Hilda lost her way in the woods. Grandmother lived all the way out in Nachtgarten, past the safe embrace of the valley, where the ebony woods grew darker and wilder than any of the forests at home. As she hiked past walls of blackwood trunks, she clutched her father's pocket watch close to her chest. Its silver face and golden bezel chilled her fingers. Her thumb traced the etched letters on the back: Befürchten der Vollmond; befürchten die Wolfssegner. Hilda didn't speak the old tongue as well as her father did, but she knew the inscription by heart: "Fear the full moon; fear the wolf charmers." She pulled her red hood over her head and pressed on beneath the vines and creepers.
She shouldn't have trusted that raven. Her father warned her about the animals outside the valley. She liked ravens, though, and had given the bird a chance.
"Shortcuts, we ravens know," it told her. "Vertrauen, vertrauen." It wanted her to trust it? "Riddle, riddle," the raven continued, holding its beak open and cocking its head sideways. "From die Wolfssegner, the animals hide, hide. But we ravens do not hide. Why not, why not?"
Hilda twiddled at a handful of sweet alyssums she had picked along the way, smiling at their springtime fragrance as she puzzled the raven's words. "I don't know," she finally said.
The raven reared and flapped for a moment, letting out a laughing caw. "Our shortcuts, of course, of course!" It hopped back and forth on its branch. "Hide, we need not. With our shortcuts, die Wolfssegner cannot catch us, it cannot!" Its accent was as natural as her father's.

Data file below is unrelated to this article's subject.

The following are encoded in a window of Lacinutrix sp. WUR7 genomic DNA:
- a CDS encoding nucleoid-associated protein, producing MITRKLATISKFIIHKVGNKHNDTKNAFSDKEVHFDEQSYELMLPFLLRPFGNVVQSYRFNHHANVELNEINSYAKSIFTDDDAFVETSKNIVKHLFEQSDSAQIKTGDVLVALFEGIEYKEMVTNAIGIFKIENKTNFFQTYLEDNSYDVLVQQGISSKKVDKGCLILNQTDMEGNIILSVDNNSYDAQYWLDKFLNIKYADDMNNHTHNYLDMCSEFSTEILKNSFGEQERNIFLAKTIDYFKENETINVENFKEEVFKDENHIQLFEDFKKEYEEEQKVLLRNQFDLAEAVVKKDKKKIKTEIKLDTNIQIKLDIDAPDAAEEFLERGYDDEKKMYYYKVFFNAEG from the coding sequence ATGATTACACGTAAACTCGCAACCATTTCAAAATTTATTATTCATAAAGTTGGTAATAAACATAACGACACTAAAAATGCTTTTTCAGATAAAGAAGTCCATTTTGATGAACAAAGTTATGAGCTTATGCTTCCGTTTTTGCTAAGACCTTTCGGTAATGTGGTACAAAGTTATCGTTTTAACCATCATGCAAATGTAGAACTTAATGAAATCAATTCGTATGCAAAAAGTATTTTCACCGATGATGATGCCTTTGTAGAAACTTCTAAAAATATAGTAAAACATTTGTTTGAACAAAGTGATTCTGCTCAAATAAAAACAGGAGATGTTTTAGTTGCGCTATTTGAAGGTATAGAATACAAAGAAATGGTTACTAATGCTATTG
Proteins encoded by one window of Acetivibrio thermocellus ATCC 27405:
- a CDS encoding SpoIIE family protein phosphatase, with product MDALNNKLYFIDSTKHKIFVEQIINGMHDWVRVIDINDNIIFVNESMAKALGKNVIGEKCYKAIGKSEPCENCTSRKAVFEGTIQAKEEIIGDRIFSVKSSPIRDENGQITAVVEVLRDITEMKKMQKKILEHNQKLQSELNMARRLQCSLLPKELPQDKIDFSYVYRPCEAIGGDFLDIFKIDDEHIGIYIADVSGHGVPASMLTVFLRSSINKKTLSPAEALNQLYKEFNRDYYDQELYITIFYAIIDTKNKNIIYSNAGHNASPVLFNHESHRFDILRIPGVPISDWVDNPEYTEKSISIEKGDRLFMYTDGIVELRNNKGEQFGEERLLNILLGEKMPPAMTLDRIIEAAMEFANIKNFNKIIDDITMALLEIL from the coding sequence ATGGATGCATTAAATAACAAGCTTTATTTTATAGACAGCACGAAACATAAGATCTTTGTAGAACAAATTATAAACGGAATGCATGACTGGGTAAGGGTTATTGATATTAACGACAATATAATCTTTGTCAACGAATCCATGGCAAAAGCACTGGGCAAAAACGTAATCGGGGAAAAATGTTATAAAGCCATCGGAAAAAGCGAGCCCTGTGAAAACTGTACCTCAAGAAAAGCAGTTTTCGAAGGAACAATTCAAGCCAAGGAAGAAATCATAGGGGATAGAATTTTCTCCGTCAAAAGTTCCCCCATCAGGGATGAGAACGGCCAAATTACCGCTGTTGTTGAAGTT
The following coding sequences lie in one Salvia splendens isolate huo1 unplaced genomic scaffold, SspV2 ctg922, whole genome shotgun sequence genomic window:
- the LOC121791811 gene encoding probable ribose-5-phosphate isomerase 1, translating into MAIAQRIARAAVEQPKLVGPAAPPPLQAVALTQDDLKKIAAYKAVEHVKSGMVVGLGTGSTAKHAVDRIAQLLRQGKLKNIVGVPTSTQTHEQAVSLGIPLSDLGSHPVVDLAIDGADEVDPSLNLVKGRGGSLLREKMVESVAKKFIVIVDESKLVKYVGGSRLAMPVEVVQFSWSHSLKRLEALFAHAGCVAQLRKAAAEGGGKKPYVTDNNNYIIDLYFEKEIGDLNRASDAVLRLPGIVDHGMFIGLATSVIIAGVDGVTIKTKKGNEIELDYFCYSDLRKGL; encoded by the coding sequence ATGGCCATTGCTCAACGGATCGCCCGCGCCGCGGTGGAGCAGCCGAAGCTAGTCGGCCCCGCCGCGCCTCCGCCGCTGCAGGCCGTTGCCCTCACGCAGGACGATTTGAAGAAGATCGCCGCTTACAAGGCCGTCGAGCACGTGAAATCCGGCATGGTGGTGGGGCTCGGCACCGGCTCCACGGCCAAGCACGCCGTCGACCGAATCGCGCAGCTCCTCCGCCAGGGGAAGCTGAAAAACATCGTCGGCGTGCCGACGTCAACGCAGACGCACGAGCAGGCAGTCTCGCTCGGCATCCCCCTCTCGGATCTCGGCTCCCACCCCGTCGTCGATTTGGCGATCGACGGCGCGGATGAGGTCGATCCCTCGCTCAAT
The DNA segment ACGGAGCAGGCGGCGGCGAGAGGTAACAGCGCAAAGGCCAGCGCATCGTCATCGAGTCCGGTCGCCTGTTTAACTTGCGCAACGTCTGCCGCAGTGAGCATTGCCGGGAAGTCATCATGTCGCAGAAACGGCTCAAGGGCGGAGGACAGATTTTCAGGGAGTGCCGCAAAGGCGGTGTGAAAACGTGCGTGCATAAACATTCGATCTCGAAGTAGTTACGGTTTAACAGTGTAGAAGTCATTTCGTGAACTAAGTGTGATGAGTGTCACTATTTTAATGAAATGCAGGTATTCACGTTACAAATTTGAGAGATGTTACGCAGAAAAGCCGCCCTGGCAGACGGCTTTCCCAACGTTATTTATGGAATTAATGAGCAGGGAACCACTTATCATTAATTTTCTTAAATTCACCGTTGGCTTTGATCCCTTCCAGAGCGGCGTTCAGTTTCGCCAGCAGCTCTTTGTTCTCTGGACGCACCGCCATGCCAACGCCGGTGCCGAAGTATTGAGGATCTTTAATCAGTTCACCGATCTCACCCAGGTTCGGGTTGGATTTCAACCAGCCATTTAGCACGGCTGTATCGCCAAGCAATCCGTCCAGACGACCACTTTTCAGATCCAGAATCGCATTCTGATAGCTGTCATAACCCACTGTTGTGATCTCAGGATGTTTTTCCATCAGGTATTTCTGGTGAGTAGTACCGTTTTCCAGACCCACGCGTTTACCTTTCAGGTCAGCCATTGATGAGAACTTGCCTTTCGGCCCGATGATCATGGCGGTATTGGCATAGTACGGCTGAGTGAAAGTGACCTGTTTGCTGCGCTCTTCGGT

Hilda pushed her brows together and spun a lock of hair around her finger. "You are clever little creatures, aren't you?" She extended her hand to the raven, presenting the white flowers to it.
"Clever, clever!" The raven fluttered, grabbed the flowers in its talons, and perched nearer Hilda's face. As it jumped, trickling moonlight reflected in its eyes. "Vertrauen, vertrauen," it repeated. "You have a pretty face, pretty, pretty. This raven would like to help you with a shortcut, help, help!"
Hilda giggled. Her voice carried into the tunnels of the wood. "That's very kind of you, Sir Raven," she said. "Such a gallant, handsome bird you are."
"Handsome bird!" The raven spun on its branch and pointed with its beak to a cavernous trail that split from the path. "There, there." It pecked at the flower. "Take that way, that way! No path, there is, but it is a raven's shortcut."
She thanked the raven with a dimpled grin and a curtsy before setting off onto the shaded trail. Moonlight barely reached the ground, painting a grey pall across the dirt. Hilda shivered. The path got darker and darker. Still, ravens were smart, and it was true that they didn't hide in the days before the Vollmond. Hilda delivered Grandmother's medicine on those days—her father taught her to travel on the eve of the full moon to avoid the dangerous animals in the woods. "But you must always spend the night at your grandmother's house," he had told her, "because that is when die Wolfssegner come out to hunt."
She fingered the pocket watch again. It ticked diligently in her palm. Only the lockstep click of clock hands broke the silence between her steps. Even on the quietest nights in the valley, the wind sang her to sleep. But these dark woods choked the wind before it could lapse into the shadows. Hilda bit her lip.